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stopping bots from phoning home
From: mason () schmitt ca
Date: Wed, 31 Aug 2005 11:52:45 -0700 (PDT)

It seems that the majority of bots connect to an IRC server in order to
get their instructions and some spyware is starting to do the same.  So if
the avenue for abuse of an infected machine is via connection to IRC
networks, why not block all outbound IRC traffic (we have a Packeteer
packet shaper that I think can classify IRC traffic regardless of the port
it runs on) and implement a proxy that legitimate users of IRC have to log
into in order to gain access to IRC servers outside our network?  This way
an infected PC can't phone home, legitimate use of IRC is still possible
with only a slight hurdle, and I can log all traffic that hits my block so
that I can investigate those PCs.

Your thoughts?

Given that this flies in the face of this list's mantra of, "block
outbound IRC, there is no business case for it's use" and "a default deny
stance is far more secure than a default allow stance", I feel compelled
to say that I  absolutely fully agree with these points as well as the
vast majority of security truisms that are stated repeatedly on this list.
 However, I'm not talking about our company LAN or the servers that I
manage.  The network that takes the majority of my time is our customer
network.

I've posted before, but not often.  I'm a sysadmin for a small cable ISP. 
I  frequently struggle with the seemingly unworkable position of being
transparent to our customers while simultaneously protecting them from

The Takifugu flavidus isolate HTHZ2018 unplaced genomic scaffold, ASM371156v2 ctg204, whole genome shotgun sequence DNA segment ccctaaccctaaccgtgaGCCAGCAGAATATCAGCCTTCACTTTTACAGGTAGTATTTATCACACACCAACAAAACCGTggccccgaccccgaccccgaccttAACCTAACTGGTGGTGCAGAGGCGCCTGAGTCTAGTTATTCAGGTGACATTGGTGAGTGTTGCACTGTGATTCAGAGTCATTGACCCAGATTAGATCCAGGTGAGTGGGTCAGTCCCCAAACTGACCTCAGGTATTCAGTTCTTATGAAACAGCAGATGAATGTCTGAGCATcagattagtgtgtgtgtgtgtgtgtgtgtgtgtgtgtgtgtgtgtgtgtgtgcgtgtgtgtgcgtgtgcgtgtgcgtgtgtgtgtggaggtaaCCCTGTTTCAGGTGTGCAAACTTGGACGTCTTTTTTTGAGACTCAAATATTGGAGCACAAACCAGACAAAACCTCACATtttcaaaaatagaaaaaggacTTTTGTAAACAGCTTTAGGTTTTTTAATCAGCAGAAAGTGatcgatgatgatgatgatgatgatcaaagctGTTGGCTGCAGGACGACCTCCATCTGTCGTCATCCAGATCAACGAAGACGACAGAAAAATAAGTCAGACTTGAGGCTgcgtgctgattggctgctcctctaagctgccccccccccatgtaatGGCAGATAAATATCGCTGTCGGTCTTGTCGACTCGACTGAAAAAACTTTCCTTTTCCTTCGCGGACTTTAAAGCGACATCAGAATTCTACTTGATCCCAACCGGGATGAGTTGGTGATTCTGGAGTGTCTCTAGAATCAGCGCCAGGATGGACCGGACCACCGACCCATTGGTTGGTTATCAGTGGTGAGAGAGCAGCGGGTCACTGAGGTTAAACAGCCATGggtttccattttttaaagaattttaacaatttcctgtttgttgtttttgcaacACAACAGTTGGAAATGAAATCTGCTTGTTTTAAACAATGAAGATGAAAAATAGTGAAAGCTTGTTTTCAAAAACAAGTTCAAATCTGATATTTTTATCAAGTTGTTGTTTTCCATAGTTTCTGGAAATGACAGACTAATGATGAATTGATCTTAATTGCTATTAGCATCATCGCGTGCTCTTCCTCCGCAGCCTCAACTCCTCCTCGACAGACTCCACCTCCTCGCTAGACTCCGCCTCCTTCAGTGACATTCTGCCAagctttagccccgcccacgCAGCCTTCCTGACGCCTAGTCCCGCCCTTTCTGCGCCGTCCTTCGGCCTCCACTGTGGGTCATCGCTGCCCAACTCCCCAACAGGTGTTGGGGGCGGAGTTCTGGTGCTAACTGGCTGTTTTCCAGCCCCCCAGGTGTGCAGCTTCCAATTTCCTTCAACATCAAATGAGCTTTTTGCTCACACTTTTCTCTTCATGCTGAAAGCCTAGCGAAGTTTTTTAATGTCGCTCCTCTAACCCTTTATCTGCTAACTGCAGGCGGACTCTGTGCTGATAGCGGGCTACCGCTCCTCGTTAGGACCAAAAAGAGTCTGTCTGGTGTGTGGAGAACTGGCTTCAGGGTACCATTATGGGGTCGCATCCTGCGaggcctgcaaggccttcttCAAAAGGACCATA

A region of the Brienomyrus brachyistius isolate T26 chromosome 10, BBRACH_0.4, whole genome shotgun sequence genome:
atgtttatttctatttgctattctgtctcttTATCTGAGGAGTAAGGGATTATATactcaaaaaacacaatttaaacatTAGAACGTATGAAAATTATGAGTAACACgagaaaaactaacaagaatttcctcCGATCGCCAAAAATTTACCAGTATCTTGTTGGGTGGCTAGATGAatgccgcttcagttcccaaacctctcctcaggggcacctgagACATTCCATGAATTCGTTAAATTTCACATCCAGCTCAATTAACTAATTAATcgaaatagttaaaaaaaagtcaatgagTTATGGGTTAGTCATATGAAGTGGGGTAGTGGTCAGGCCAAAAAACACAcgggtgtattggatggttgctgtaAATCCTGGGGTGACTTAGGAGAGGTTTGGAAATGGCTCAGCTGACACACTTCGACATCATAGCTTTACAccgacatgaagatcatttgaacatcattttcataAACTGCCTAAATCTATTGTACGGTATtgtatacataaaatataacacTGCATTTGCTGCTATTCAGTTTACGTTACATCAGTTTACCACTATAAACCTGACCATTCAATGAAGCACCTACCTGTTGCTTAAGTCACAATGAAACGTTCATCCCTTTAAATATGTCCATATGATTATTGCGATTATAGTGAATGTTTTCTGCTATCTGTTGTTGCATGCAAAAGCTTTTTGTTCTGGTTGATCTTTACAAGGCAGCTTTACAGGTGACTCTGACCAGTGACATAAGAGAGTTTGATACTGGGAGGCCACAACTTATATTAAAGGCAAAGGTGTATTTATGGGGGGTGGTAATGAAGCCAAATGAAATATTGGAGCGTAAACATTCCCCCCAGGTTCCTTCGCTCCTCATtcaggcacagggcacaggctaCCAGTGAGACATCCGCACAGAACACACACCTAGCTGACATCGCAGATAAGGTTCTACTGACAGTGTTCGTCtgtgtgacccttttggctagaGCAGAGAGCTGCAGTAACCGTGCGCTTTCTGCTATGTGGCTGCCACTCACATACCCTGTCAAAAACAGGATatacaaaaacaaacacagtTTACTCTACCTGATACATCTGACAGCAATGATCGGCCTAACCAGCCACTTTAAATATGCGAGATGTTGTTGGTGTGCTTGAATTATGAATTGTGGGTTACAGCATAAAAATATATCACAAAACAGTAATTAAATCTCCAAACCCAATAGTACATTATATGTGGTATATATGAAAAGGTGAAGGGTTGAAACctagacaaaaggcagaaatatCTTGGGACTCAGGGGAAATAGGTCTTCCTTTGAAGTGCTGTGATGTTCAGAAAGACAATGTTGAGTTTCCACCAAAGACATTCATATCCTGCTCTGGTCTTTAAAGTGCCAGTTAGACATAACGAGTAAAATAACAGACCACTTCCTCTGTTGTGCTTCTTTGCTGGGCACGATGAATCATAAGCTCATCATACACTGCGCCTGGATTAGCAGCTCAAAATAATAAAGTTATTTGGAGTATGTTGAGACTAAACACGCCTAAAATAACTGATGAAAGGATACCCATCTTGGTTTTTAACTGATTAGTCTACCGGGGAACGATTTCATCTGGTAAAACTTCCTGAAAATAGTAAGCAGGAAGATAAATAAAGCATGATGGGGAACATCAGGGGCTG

themselves and the "big bad net".  As you can well imagine, I can't make a
default deny stance work in this environment, so I am left with exactly
what I don't want to be doing which is watching for problems and trying to
stop them before they make a real mess...  Needless to say, this sucks.

Because I am in this state and we have very little man power for things
such as maintaining router blacklist rules for known spyware sites, irc
botnet controllers, etc (which have their own support staff payload and
customer satisfaction issues as well), I'm always trying to think of ways
of reducing our customer's exposure to threats without getting in their
way more than I have to and without creating a maintenance nightmare for
myself.  I have implemented ingress/egress blocks for really common
problem ports, configured multiple layer virus filtering for inbound and
outbound email, we have a very cost effective anti-spam solution, I have
blocked windows popup spam, etc, but spyware and bots are finding plenty
of ways around my basic defences and the spyware problem is only going to
get more pronounced.  This is why I suggest awkward things like the
authenticating IRC proxy idea above.  I'm also currently looking at a
multi function gateway (sounds just as cheesy as those multi function
printer, fax, scanner things...) that does spyware, virus scanning and IPS
on all traffic traversing our link.

At this point, I don't see any way around it.  This is my quiet plea for
answers.

--
Mason
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